The world revolves around praise and disapproval. It is not inappropriate to praise a child for appropriate behavior, any less than it is to praise an adult for doing something well. Positive reinforcement has a long history of being effective. The best parents are those who offer love and guidance, just as the best bosses are those that know how to motivate their team by showing appreciation and effectively boosting their self-esteem. It is human nature to want to please as we are social animals, not only do we thrive on good feedback, but we crave it. Consciously or subconsciously. A toddler does not know anything about the world, and it is a parent's duty to show them what is right and wrong. Children learn by example. They watch you, listen to you, and respond in a way that they think will have the most favorable outcome. Spanking a child will only teach them that anger and violence is an acceptable way to deal with your problems. This is why you will see spanking manifest as children lashing out, hitting others, or abusing animals. Fear will not create trust, it will break a parent-child bond and will have repercussions well beyond childhood. What does hitting a child in a dangerous situation accomplish? Nothing. A child cannot equate that running into the street will cause them harm, though the concept is there, the fundamental reasoning has not yet fully developed. Many adults still struggle with impulse control. This is even more so true for ADHD individuals, and I am assuming the majority is aware that it is genetic. It is not a child's fault for being in a dangerous situation, it is a paren't responsibility to not put them in one. Hitting a child because a parent is incapable of managing a situation effectively is wrong. Hitting a child to make the adult feel better or in control is wrong.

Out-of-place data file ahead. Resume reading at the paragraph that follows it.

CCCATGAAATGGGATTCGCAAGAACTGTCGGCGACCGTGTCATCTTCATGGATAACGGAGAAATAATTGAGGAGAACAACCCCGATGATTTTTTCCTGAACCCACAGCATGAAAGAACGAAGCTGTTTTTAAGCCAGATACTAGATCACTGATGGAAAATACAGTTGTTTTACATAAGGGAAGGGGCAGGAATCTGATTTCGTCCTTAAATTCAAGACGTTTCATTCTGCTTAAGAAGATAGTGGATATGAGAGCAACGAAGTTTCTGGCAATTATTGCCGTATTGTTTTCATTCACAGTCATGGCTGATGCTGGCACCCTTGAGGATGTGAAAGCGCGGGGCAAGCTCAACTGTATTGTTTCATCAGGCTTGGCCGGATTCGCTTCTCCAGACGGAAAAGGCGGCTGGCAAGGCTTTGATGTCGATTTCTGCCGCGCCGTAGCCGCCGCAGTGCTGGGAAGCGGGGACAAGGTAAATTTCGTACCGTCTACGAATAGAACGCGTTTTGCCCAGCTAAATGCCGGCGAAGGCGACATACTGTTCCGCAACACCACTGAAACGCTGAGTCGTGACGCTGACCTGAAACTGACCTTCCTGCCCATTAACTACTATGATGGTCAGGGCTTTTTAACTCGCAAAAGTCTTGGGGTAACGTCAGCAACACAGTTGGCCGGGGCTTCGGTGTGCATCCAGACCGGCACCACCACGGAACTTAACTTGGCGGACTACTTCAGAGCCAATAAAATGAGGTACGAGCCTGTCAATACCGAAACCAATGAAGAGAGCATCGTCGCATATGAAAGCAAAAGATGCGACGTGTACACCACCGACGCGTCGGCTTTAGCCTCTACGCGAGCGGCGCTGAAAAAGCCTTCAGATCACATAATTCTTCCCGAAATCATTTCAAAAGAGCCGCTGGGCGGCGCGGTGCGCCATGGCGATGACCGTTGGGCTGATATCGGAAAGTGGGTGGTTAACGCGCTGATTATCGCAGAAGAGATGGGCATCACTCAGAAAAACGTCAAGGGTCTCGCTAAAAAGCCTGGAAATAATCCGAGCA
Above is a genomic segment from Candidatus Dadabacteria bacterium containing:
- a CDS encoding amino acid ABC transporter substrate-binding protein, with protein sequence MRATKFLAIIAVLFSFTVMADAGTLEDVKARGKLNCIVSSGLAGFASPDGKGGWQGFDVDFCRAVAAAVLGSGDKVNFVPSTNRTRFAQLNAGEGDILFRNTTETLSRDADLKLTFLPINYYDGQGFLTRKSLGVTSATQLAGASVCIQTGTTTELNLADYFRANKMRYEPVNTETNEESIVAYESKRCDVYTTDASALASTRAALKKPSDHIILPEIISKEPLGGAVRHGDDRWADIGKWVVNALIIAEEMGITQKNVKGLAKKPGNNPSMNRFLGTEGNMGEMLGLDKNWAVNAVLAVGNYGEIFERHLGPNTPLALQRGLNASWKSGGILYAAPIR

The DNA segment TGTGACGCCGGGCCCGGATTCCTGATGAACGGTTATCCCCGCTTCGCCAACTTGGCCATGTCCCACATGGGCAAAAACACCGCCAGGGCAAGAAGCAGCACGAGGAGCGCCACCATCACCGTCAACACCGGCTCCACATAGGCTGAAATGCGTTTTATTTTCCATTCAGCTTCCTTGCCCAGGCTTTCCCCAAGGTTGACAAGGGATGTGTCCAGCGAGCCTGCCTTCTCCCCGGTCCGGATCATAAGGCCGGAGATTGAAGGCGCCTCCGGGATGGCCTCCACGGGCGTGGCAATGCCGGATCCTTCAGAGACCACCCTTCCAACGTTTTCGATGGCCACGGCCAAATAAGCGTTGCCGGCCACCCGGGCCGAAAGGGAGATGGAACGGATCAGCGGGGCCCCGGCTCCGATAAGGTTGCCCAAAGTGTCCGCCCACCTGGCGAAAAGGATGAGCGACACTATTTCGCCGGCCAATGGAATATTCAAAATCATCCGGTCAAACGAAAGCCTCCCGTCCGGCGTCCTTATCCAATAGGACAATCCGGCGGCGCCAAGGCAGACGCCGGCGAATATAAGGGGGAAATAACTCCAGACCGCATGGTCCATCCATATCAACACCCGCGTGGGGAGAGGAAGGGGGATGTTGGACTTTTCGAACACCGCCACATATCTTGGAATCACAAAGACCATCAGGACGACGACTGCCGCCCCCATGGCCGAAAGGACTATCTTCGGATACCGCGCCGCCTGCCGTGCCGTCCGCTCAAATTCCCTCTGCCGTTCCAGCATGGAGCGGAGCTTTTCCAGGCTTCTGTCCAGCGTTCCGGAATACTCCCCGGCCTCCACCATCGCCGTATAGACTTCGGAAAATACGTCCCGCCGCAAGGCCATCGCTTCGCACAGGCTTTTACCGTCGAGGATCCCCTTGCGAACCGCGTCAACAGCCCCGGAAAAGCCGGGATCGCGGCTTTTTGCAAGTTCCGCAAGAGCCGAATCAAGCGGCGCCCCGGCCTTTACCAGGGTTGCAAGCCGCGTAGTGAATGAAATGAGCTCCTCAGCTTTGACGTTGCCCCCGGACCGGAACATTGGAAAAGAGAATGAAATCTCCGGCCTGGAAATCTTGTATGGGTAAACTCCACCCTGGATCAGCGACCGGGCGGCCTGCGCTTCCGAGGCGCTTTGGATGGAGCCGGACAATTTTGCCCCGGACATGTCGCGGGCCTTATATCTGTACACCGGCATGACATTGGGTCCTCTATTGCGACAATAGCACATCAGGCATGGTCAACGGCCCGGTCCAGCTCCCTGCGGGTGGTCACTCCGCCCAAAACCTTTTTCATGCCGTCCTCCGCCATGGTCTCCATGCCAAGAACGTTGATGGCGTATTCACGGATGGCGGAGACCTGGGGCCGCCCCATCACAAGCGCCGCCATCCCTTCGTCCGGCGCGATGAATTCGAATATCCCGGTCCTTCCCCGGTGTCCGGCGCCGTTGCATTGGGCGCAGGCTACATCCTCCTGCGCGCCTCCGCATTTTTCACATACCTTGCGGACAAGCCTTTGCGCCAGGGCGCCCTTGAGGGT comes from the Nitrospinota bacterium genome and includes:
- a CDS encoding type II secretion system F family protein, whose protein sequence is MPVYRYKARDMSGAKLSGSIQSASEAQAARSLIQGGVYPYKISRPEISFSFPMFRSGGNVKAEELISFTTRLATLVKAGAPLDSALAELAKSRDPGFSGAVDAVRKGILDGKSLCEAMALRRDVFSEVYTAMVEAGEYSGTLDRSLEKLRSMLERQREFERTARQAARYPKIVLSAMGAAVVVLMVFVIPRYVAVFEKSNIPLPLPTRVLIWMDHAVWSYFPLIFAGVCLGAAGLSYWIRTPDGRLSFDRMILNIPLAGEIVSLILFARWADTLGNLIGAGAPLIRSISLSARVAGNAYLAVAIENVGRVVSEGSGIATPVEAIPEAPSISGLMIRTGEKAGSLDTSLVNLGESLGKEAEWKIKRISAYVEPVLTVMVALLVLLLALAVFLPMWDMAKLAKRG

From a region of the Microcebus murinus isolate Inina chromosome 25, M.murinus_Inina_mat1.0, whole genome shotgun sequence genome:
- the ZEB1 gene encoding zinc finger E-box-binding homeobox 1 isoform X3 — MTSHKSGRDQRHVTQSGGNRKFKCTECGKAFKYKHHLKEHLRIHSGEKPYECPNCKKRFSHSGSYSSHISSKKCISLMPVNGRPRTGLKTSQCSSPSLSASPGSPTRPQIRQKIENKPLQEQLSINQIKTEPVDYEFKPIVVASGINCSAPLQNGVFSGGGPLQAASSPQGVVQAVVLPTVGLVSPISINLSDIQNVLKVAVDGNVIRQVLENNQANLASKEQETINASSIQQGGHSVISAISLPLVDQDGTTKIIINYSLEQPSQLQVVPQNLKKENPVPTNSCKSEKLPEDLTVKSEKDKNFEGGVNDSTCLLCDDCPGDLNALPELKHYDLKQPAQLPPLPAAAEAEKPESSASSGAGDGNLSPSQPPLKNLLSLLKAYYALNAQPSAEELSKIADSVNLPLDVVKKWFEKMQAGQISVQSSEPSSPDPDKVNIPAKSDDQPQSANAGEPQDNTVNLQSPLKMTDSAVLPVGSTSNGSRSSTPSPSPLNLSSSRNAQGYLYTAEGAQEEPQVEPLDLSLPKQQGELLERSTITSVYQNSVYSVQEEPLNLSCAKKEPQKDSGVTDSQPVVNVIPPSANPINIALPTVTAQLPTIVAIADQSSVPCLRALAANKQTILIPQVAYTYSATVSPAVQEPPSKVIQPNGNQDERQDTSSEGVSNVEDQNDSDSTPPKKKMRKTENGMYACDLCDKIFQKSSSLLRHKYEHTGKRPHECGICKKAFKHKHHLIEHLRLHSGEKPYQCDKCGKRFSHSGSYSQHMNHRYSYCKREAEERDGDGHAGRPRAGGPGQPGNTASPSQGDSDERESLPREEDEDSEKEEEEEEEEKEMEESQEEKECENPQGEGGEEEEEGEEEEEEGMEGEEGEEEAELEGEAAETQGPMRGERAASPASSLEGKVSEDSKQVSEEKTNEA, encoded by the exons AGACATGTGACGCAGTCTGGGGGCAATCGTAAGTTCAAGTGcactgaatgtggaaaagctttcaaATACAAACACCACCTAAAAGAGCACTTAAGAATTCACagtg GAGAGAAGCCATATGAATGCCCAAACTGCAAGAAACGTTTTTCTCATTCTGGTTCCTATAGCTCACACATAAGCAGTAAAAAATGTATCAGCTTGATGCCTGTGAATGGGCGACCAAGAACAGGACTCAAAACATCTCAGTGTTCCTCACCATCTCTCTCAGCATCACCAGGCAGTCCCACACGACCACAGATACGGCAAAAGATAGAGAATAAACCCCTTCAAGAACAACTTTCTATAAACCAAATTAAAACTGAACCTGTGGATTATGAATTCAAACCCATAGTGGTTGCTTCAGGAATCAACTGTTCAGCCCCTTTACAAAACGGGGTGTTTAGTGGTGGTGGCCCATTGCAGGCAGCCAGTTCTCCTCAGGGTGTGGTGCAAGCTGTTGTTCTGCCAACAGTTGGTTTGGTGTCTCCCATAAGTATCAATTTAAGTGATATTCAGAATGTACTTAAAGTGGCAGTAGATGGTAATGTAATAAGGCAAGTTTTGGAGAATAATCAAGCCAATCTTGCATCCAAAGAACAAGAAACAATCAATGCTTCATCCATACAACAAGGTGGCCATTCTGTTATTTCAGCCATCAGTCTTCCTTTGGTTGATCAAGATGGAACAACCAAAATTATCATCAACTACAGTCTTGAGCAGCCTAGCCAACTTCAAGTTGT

Lunacie
11-26-15, 07:38 PM
PLEASE put in some paragraph breaks before you click the submit button. Many of us find it too hard to read a large block of text, I usually just skip them altogether.

As a mom to a 4 year old, all I can tell you is to read Peaceful Parents, Happy Kids. I have learned in my experience that the energy you put out is the energy you receive. Children are extremely empathetic and can pick up on stress.